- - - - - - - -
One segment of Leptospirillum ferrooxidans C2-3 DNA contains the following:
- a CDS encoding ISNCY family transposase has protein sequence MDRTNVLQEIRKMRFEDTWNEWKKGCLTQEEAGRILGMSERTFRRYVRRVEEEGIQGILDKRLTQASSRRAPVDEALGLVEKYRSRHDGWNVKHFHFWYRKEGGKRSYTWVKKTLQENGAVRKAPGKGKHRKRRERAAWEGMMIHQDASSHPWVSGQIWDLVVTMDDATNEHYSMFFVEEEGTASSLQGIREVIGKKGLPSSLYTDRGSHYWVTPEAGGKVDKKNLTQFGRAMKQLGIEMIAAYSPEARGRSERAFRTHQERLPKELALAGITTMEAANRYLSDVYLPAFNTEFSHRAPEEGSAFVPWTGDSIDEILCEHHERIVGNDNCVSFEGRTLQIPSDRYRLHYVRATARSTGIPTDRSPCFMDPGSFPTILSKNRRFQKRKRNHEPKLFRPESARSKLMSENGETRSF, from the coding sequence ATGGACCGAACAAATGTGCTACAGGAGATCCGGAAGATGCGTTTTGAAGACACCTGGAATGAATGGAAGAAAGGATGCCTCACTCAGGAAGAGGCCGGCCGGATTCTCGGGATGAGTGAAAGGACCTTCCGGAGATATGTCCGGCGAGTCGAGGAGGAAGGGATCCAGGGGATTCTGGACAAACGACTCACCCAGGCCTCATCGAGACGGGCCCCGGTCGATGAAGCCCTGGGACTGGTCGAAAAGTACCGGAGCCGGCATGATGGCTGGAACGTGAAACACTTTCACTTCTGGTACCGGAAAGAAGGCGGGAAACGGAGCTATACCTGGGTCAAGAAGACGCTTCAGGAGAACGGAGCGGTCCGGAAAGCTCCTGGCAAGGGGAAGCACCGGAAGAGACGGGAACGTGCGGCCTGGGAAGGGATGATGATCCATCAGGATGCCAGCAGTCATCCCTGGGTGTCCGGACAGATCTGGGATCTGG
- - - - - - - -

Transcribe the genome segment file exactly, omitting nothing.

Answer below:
One segment of Leptospirillum ferrooxidans C2-3 DNA contains the following:
- a CDS encoding ISNCY family transposase has protein sequence MDRTNVLQEIRKMRFEDTWNEWKKGCLTQEEAGRILGMSERTFRRYVRRVEEEGIQGILDKRLTQASSRRAPVDEALGLVEKYRSRHDGWNVKHFHFWYRKEGGKRSYTWVKKTLQENGAVRKAPGKGKHRKRRERAAWEGMMIHQDASSHPWVSGQIWDLVVTMDDATNEHYSMFFVEEEGTASSLQGIREVIGKKGLPSSLYTDRGSHYWVTPEAGGKVDKKNLTQFGRAMKQLGIEMIAAYSPEARGRSERAFRTHQERLPKELALAGITTMEAANRYLSDVYLPAFNTEFSHRAPEEGSAFVPWTGDSIDEILCEHHERIVGNDNCVSFEGRTLQIPSDRYRLHYVRATARSTGIPTDRSPCFMDPGSFPTILSKNRRFQKRKRNHEPKLFRPESARSKLMSENGETRSF, from the coding sequence ATGGACCGAACAAATGTGCTACAGGAGATCCGGAAGATGCGTTTTGAAGACACCTGGAATGAATGGAAGAAAGGATGCCTCACTCAGGAAGAGGCCGGCCGGATTCTCGGGATGAGTGAAAGGACCTTCCGGAGATATGTCCGGCGAGTCGAGGAGGAAGGGATCCAGGGGATTCTGGACAAACGACTCACCCAGGCCTCATCGAGACGGGCCCCGGTCGATGAAGCCCTGGGACTGGTCGAAAAGTACCGGAGCCGGCATGATGGCTGGAACGTGAAACACTTTCACTTCTGGTACCGGAAAGAAGGCGGGAAACGGAGCTATACCTGGGTCAAGAAGACGCTTCAGGAGAACGGAGCGGTCCGGAAAGCTCCTGGCAAGGGGAAGCACCGGAAGAGACGGGAACGTGCGGCCTGGGAAGGGATGATGATCCATCAGGATGCCAGCAGTCATCCCTGGGTGTCCGGACAGATCTGGGATCTGG